One of the key tenets of The Vision 2020-2023 is to increase global competitiveness and to work towards the goal of having 50 national teams and 50 clubs competing at the highest level for global silverware. As such, we need to develop talent while being respectful of the local environment at each stage of that process.
Competitions drive development, but development in turn demands commitment and high-quality work within a solid framework. That is why FIFA is increasing its investment through a holistic approach to technical and education projects and programmes. This includes analysis on the field with new performance analysis and insights, the FIFA Training Centre as a modern and dynamic platform to distribute knowledge, and now the FIFA Talent Development Scheme.
This new programme will offer bespoke assistance to our member associations to help them reach their full potential. It will provide comprehensive support as well as structures for the pathways that take talents from the point at which they enter the game all the way through to transition opportunities into senior football.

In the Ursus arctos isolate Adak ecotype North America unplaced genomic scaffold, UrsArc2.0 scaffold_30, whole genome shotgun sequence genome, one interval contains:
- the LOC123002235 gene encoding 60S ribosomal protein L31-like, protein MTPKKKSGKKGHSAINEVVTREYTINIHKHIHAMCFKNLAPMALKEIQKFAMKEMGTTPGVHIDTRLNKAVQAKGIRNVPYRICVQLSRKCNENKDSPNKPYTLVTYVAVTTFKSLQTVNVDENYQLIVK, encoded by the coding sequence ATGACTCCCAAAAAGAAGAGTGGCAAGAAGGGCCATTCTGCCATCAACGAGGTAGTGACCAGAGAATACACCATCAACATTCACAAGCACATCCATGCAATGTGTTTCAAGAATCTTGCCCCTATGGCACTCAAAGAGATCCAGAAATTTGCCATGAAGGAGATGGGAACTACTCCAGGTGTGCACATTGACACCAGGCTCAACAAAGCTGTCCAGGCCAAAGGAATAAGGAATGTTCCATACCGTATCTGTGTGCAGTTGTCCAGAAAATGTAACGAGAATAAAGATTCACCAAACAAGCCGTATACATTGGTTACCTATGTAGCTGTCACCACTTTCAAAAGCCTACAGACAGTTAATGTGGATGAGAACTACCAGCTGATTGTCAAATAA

FIFA has a clear vision for how that collaborative work will continue with its member associations. In turn, associations must forge relationships with key stakeholders to share responsibility for constructing and harnessing their talent development ecosystem.
Youth national-team programmes are of critical importance as a pathway to senior team success and long-term sustainability, leading to the emergence, identification and development of talented youngsters across the global pyramid.
This is also one of the principal reasons why I am advocating for annual and expanded youth World Cups, creating a consistent and permanent competitive environment for players and investing in the future to make sure not only that every talent has a chance, but also to work progressively towards ensuring that those talents can seize those opportunities.
By launching this programme for global benefit, we can improve the equality of opportunity for players across all six confederations and all 211 member associations and, ultimately, improve global competitiveness for the future health of football.
Yours in football,
FIFA Chief of Global Football Development